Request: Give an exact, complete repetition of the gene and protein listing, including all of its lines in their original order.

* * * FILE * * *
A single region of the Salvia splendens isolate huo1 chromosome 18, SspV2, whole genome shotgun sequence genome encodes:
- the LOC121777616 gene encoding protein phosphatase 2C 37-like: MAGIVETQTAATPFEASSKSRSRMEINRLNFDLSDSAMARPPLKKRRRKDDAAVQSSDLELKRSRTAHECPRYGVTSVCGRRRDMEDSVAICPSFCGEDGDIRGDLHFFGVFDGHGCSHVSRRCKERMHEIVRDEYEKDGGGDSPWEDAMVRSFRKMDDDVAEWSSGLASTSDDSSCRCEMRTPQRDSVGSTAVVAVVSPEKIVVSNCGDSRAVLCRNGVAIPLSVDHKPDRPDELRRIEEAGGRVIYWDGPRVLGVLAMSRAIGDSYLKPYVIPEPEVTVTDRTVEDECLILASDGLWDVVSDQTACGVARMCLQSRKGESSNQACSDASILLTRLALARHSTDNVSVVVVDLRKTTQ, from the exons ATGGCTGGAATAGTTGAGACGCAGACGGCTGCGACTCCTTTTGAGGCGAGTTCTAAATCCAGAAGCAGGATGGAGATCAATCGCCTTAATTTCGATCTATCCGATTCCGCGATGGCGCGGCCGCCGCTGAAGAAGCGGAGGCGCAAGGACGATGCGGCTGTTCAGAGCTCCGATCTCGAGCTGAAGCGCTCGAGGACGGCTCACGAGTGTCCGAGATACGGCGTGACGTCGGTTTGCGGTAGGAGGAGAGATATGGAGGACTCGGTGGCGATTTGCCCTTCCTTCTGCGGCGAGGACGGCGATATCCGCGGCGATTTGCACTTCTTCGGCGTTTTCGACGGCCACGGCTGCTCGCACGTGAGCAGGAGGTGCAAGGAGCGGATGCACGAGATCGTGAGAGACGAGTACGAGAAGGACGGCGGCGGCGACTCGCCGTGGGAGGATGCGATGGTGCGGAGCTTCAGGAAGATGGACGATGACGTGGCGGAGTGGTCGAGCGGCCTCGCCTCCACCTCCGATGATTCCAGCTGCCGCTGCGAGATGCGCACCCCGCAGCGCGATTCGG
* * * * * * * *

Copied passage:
A single region of the Salvia splendens isolate huo1 chromosome 18, SspV2, whole genome shotgun sequence genome encodes:
- the LOC121777616 gene encoding protein phosphatase 2C 37-like: MAGIVETQTAATPFEASSKSRSRMEINRLNFDLSDSAMARPPLKKRRRKDDAAVQSSDLELKRSRTAHECPRYGVTSVCGRRRDMEDSVAICPSFCGEDGDIRGDLHFFGVFDGHGCSHVSRRCKERMHEIVRDEYEKDGGGDSPWEDAMVRSFRKMDDDVAEWSSGLASTSDDSSCRCEMRTPQRDSVGSTAVVAVVSPEKIVVSNCGDSRAVLCRNGVAIPLSVDHKPDRPDELRRIEEAGGRVIYWDGPRVLGVLAMSRAIGDSYLKPYVIPEPEVTVTDRTVEDECLILASDGLWDVVSDQTACGVARMCLQSRKGESSNQACSDASILLTRLALARHSTDNVSVVVVDLRKTTQ, from the exons ATGGCTGGAATAGTTGAGACGCAGACGGCTGCGACTCCTTTTGAGGCGAGTTCTAAATCCAGAAGCAGGATGGAGATCAATCGCCTTAATTTCGATCTATCCGATTCCGCGATGGCGCGGCCGCCGCTGAAGAAGCGGAGGCGCAAGGACGATGCGGCTGTTCAGAGCTCCGATCTCGAGCTGAAGCGCTCGAGGACGGCTCACGAGTGTCCGAGATACGGCGTGACGTCGGTTTGCGGTAGGAGGAGAGATATGGAGGACTCGGTGGCGATTTGCCCTTCCTTCTGCGGCGAGGACGGCGATATCCGCGGCGATTTGCACTTCTTCGGCGTTTTCGACGGCCACGGCTGCTCGCACGTGAGCAGGAGGTGCAAGGAGCGGATGCACGAGATCGTGAGAGACGAGTACGAGAAGGACGGCGGCGGCGACTCGCCGTGGGAGGATGCGATGGTGCGGAGCTTCAGGAAGATGGACGATGACGTGGCGGAGTGGTCGAGCGGCCTCGCCTCCACCTCCGATGATTCCAGCTGCCGCTGCGAGATGCGCACCCCGCAGCGCGATTCGG